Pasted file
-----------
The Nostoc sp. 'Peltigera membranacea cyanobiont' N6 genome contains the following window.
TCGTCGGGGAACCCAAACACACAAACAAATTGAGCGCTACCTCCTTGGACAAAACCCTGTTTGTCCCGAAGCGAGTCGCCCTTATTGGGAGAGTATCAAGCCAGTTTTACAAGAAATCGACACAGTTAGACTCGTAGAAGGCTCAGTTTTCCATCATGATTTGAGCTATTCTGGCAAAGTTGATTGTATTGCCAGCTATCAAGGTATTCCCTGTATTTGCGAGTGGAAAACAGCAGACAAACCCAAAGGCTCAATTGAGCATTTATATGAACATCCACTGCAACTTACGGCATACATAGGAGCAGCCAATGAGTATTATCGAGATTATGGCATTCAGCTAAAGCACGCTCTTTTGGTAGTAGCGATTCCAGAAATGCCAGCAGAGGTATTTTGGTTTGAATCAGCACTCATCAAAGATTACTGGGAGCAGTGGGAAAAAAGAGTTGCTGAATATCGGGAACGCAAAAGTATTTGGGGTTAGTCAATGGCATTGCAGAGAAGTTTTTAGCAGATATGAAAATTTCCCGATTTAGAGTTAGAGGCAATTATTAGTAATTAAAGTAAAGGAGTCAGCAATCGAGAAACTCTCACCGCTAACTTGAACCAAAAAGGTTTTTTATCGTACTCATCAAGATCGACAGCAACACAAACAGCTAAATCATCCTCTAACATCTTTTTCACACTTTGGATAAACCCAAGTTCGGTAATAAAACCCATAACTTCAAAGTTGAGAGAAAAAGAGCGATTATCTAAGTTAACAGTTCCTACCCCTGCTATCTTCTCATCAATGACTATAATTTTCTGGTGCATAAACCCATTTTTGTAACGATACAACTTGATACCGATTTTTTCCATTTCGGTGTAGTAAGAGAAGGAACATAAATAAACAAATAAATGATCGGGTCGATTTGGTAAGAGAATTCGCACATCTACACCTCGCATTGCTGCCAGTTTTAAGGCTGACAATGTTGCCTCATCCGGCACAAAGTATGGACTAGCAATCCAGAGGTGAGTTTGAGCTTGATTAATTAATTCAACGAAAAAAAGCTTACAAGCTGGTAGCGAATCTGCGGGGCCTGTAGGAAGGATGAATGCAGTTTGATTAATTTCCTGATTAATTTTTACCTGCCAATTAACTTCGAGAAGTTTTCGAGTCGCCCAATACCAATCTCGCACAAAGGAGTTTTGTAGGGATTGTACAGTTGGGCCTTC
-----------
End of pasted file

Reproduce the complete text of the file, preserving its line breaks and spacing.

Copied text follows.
The Nostoc sp. 'Peltigera membranacea cyanobiont' N6 genome contains the following window.
TCGTCGGGGAACCCAAACACACAAACAAATTGAGCGCTACCTCCTTGGACAAAACCCTGTTTGTCCCGAAGCGAGTCGCCCTTATTGGGAGAGTATCAAGCCAGTTTTACAAGAAATCGACACAGTTAGACTCGTAGAAGGCTCAGTTTTCCATCATGATTTGAGCTATTCTGGCAAAGTTGATTGTATTGCCAGCTATCAAGGTATTCCCTGTATTTGCGAGTGGAAAACAGCAGACAAACCCAAAGGCTCAATTGAGCATTTATATGAACATCCACTGCAACTTACGGCATACATAGGAGCAGCCAATGAGTATTATCGAGATTATGGCATTCAGCTAAAGCACGCTCTTTTGGTAGTAGCGATTCCAGAAATGCCAGCAGAGGTATTTTGGTTTGAATCAGCACTCATCAAAGATTACTGGGAGCAGTGGGAAAAAAGAGTTGCTGAATATCGGGAACGCAAAAGTATTTGGGGTTAGTCAATGGCATTGCAGAGAAGTTTTTAGCAGATATGAAAATTTCCCGATTTAGAGTTAGAGGCAATTATTAGTAATTAAAGTAAAGGAGTCAGCAATCGAGAAACTCTCACCGCTAACTTGAACCAAAAAGGTTTTTTATCGTACTCATCAAGATCGACAGCAACACAAACAGCTAAATCATCCTCTAACATCTTTTTCACACTTTGGATAAACCCAAGTTCGGTAATAAAACCCATAACTTCAAAGTTGAGAGAAAAAGAGCGATTATCTAAGTTAACAGTTCCTACCCCTGCTATCTTCTCATCAATGACTATAATTTTCTGGTGCATAAACCCATTTTTGTAACGATACAACTTGATACCGATTTTTTCCATTTCGGTGTAGTAAGAGAAGGAACATAAATAAACAAATAAATGATCGGGTCGATTTGGTAAGAGAATTCGCACATCTACACCTCGCATTGCTGCCAGTTTTAAGGCTGACAATGTTGCCTCATCCGGCACAAAGTATGGACTAGCAATCCAGAGGTGAGTTTGAGCTTGATTAATTAATTCAACGAAAAAAAGCTTACAAGCTGGTAGCGAATCTGCGGGGCCTGTAGGAAGGATGAATGCAGTTTGATTAATTTCCTGATTAATTTTTACCTGCCAATTAACTTCGAGAAGTTTTCGAGTCGCCCAATACCAATCTCGCACAAAGGAGTTTTGTAGGGATTGTACAGTTGGGCCTTC